October 2021 Update: On Greenwashing Aviation & More

Activists from Greenpeace paint an Air France plane at Charles de Gaulle airport in Paris to protest the French government’s greenwashing of air transport, May 2021. Source: Euronews.com.

When nine Greenpeace activists scaled a fence at Charles de Gaulle airport in Paris and painted an aircraft green this past May, they helped bring to the world’s attention a global problem: the greenwashing of aviation. This refers to the hiding or understating of the ecological harms associated with flying.

Take Qantas, for example. In March 2021, Australia’s largest airline announced that its non-stop flights from Sydney and Melbourne to Frankfurt, London, New York, and Paris, scheduled to begin in 2024, will be “carbon neutral.” Qantas will miraculously achieve this neutrality by “offsetting” these 18-20-hour flights–the CO2 emissions for which average 5.6 tons per business class traveler and 8.75 tons for those who fly first class.

Many–including Parke Wilde on this website–have offered hard-hitting critiques of carbon offsets. Central to these critiques is a recognition of the hollowness of the concept of carbon neutrality or what some call net-zero. As climate scientist Peter Kalmus recently wrote in The Guardian, “‘net zero’ is a phrase that represents magical thinking rooted in our society’s technology fetish. Just presuppose enough hypothetical carbon capture and you can pencil out a plan for meeting any climate goal, even while allowing the fossil fuel industry to keep growing.”

And growth is certainly on the mind of the aviation industry as it seeks to lock in its high-emitting practices in various ways. Currently, for example, airport operators are spending hundreds of billions of dollars to expand airports or construct new ones (with 673 projects worldwide underway)–and from Barcelona to Seattle, airport authorities are laying the groundwork for additional expansions. In February, Airbus revealed that the planes it had sold in the previous two years (in 2019, it sold a record 863 planes) will emit more than 1 billion tons of carbon dioxide over their lifetime.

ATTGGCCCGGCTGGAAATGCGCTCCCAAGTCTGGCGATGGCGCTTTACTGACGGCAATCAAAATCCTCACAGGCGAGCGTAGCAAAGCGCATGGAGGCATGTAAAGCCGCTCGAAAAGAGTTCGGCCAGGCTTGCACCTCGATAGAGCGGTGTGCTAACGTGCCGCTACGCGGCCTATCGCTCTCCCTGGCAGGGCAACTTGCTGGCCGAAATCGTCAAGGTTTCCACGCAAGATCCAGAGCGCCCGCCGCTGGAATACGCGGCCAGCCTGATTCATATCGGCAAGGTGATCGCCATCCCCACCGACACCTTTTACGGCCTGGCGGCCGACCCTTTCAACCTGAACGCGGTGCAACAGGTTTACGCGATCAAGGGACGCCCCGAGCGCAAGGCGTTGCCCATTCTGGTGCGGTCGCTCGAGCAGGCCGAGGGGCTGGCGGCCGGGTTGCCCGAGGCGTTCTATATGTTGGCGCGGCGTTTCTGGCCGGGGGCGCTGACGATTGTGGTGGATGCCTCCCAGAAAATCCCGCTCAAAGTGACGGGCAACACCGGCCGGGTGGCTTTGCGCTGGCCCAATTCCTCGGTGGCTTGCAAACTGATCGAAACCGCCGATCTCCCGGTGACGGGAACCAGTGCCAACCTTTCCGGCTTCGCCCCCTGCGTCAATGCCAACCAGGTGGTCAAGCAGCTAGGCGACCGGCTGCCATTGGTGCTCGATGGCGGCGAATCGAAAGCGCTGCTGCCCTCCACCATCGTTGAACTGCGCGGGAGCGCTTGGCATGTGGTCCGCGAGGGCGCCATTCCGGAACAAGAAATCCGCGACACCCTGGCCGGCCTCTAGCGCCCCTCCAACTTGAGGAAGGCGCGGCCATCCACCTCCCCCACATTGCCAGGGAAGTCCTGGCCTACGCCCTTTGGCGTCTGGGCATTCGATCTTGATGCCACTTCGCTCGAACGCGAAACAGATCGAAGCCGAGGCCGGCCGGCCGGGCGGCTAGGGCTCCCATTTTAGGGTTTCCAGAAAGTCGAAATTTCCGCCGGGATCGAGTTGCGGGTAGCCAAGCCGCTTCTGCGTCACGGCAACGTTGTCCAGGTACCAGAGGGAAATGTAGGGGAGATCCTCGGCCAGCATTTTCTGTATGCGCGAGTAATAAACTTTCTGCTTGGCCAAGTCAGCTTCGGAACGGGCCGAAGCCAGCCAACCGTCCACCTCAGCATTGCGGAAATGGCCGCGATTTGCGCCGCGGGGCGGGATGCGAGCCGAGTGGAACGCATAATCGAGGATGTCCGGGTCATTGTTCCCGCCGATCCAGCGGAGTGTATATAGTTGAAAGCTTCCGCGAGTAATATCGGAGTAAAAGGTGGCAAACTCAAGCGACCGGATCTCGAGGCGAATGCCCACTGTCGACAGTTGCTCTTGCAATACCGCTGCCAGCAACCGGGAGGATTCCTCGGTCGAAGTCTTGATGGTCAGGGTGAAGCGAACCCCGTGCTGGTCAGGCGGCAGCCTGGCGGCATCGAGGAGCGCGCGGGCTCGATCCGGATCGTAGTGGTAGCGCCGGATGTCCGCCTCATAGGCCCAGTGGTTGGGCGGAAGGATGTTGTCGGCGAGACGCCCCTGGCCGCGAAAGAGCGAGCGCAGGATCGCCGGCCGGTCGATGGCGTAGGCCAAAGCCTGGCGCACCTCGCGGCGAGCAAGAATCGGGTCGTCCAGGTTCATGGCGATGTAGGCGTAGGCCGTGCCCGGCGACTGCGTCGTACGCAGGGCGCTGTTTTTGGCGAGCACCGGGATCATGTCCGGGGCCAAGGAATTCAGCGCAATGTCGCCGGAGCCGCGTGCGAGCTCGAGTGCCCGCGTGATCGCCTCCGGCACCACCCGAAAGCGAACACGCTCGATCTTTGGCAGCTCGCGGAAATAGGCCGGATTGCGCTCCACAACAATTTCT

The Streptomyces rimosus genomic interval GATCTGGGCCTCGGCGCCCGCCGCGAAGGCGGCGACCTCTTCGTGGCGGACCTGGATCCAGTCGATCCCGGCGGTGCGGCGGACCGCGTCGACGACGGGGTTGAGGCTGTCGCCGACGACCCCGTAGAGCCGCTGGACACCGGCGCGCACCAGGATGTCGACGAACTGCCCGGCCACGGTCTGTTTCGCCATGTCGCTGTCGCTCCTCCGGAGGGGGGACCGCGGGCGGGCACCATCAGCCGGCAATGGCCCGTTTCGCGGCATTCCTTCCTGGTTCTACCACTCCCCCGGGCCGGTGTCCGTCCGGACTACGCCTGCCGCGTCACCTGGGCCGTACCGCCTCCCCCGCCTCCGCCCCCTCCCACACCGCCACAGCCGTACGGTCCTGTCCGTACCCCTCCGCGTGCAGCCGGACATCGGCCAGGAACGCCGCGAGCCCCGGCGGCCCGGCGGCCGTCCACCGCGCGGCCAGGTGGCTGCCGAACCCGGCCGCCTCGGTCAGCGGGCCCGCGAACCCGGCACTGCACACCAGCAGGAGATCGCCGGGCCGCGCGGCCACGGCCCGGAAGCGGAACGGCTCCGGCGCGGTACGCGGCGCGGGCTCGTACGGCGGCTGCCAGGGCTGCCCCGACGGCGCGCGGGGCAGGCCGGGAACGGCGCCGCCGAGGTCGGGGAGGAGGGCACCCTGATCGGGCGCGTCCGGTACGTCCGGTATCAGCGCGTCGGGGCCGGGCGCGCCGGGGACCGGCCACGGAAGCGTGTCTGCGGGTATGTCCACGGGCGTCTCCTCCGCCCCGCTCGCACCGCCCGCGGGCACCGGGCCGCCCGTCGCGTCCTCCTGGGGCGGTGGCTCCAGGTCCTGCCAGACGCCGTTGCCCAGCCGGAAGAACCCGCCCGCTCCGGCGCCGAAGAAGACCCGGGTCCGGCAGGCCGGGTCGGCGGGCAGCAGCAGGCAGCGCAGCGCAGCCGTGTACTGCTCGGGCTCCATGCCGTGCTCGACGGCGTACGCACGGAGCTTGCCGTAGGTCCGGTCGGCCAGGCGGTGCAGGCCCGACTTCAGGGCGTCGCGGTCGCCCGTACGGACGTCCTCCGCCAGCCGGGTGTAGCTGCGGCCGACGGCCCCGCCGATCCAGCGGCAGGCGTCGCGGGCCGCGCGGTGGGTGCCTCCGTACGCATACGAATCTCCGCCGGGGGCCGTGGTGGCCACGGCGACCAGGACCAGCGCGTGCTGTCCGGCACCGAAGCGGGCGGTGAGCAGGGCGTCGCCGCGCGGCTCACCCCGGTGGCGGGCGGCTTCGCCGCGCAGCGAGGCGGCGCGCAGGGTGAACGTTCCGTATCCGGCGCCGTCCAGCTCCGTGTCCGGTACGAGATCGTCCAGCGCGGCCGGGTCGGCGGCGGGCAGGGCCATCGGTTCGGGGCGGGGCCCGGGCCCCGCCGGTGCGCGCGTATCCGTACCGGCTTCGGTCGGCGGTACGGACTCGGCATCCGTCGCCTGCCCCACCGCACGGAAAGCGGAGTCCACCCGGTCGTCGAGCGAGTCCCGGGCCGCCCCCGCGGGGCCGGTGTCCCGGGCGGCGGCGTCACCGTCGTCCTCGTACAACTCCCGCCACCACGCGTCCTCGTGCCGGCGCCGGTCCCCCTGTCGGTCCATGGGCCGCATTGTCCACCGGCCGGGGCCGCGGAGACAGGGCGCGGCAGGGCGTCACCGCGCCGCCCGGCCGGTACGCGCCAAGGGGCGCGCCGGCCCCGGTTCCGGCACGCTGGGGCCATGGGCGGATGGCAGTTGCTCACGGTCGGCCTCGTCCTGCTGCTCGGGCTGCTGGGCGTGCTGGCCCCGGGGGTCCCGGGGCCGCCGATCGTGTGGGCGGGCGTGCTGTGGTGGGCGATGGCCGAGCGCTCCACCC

Such projects and estimates are predicated on the assumption that the infrastructure and aircraft will be utilized as intended. But they may instead become “stranded assets” that don’t realize their promise. Indeed, given marked economic, political, and ecological instability, this is more than a theoretical possibility.

Go to journal home page - Climate Risk Management

To give one example, a recent paper by two earth systems engineers (Aaron N. Yesudian and Richard J. Dawson. 2021. “Global analysis of sea level rise risk to airports.” Climate Risk Management 31: 100266) asserts that many major airports are already at risk due to coastal flooding. The authors find that sea level rise associated with a 2-degree-Celsius increase in average global temperature will lead to 100 airports below mean sea level. The cost to maintain risk at present levels in 2100 , they estimate, will be between US$39 billion (the median-case scenario) and US$57 billion (the highest case).

This irony, of course, is that flying exacerbates these very risks. And there is little indication that those most dedicated to jet-setting will change their profligate ways voluntarily. According to a recent report, for example, “Private jet providers are experiencing ‘unprecedented demand’ from wealthy customers seeking to avoid the “mosh pit” of commercial flights on autumn getaways as coronavirus travel restrictions ease.”

And just last week, the Manchester United football (soccer) team took a flight of less than 20 minutes to Leicester–a distance of 74 miles (119 km) as the crow flies–for a game with its Premier League rival. (Given such recklessness, we might consider Leicester City’s 4-2 victory a small slice of climate justice.) Dale Vince, the chairman of the Forest Green Rovers, a team in the English Football League Two, called Manchester United’s decision to fly “shocking.” “To fly 100 miles is an egregious act,” he stated. “It’s wanton climate vandalism.”